HUGUENOT, New York (WABC) -- The race is on to save three summer camps north of New York City after the YMCA decided to sell the property due to the pandemic.
The camp, 90 minutes north of NYC, serves inner-city kids who otherwise would not be able to go to camp.
Fundraising had been way down and COVID was apparently the last straw. The YMCA of Great New York made the announcement last week that it would permanently close the camps and sell the property:
"This painful decision was not made lightly. Unfortunately, the pandemic has had a devastating impact on our revenue, resulting in losses of $100 million, and we can no longer financially support our sleepaway camp. We are committed to continuing our support of the YMCA camp movement and are exploring how to use our endowment to send children to other neighboring and partner Y camps. We know how much our camp has meant to our Y families, dedicated staff, donors, and volunteers, and we thank them for their support."
Now, the only hope to save the camps is if the property is purchased for $5 million by March 19 - and former campers are sharing why the camp experienced mattered so much to them.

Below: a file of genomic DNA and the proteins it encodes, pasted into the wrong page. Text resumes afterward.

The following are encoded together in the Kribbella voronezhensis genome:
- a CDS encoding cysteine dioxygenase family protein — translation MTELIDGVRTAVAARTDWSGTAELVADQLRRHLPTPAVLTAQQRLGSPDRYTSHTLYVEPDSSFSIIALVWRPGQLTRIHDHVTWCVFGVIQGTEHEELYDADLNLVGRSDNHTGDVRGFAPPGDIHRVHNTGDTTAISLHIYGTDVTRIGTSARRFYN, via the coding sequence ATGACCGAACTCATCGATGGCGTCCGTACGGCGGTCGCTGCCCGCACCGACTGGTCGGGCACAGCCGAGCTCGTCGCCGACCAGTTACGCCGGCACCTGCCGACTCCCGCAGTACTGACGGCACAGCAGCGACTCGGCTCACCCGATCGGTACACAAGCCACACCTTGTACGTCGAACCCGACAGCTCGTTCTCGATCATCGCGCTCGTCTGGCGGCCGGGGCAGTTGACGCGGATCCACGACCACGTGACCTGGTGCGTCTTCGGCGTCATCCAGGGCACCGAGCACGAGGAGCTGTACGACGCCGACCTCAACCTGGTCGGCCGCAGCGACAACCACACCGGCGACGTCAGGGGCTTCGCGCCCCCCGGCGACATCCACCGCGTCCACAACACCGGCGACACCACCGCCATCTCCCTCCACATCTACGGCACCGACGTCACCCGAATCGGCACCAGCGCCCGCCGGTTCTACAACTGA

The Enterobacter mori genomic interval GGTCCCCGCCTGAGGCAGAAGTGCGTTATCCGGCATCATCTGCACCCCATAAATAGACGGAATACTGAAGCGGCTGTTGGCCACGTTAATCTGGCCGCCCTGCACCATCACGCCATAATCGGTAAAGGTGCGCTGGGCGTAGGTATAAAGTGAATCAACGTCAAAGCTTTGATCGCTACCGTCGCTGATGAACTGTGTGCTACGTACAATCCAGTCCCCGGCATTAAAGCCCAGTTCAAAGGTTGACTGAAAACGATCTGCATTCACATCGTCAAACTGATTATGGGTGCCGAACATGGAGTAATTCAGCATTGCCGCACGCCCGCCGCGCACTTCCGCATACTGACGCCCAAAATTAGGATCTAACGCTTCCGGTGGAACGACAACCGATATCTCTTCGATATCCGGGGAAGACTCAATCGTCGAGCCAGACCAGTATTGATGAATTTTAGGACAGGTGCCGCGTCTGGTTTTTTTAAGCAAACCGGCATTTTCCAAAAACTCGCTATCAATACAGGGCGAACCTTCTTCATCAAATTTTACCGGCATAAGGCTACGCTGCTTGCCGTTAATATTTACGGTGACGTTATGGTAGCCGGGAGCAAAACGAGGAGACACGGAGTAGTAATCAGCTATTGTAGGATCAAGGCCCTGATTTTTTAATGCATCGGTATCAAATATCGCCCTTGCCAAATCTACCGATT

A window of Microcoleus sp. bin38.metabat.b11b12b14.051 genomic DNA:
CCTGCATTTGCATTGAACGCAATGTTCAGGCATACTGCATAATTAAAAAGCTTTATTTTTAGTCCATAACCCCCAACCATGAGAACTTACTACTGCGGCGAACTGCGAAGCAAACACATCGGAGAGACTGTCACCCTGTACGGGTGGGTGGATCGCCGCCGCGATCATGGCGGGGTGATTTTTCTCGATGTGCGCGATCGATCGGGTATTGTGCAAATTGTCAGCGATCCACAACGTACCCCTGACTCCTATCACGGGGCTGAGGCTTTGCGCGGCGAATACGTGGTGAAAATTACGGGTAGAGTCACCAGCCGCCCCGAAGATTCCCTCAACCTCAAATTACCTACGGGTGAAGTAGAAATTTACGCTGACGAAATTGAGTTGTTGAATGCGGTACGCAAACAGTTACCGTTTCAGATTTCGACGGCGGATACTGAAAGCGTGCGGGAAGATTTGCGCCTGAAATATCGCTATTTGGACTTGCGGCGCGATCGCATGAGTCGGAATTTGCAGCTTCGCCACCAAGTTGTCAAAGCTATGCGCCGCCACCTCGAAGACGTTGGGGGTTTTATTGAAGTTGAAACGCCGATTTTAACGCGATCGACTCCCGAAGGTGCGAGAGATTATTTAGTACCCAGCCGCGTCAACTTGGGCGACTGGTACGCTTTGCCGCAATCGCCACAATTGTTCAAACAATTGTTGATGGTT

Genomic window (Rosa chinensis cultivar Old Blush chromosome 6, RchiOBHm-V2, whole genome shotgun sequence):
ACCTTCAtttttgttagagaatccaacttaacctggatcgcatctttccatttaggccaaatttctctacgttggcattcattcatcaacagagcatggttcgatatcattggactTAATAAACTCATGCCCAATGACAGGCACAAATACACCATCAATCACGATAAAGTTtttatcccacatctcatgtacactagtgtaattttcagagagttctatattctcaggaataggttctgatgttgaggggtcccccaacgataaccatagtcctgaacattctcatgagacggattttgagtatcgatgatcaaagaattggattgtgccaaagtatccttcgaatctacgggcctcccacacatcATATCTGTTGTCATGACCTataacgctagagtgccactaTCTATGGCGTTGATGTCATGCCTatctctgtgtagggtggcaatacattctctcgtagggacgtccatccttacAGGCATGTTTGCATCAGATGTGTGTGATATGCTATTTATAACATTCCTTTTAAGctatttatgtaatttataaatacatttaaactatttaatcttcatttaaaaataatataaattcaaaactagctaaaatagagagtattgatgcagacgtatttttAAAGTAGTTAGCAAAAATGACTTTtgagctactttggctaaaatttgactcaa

Emily VanIngen went to the camp for five years, worked there for 10 and even got married there.
"We need an angel, we need someone who believes in the power of young people and the power of camp," VanIngen said.
Around 1,400 kids go every summer to the three camps on the one property in Huguenot, New York, and 80% receive financial assistance. This is their only chance to go to camp.
"We really wanted to make sure that we preserve the legacy of camp, that we continue to serve the brown and Black youth that are coming from New York City," former camper Cortney Williams-Loyd said.
Williams-Loyd is now a vice principal in Woodside, Queens.
"I don't think I would be who I am without it," she said.
The $5 million deadline to buy it is March 19. That price will save the inflatable banana boat, campfires to roast marshmallows, trail rides, archery and the experience of falling asleep to the sounds of crickets and frogs.
"In South Jamaica, Queens, where I grew up, I wasn't seeing chipmunks until I went up to Huguenot, New York," Williams-Lloyd said.
For those fighting, this is about saving the best part of their childhood for other kids to experience. Click here to help.
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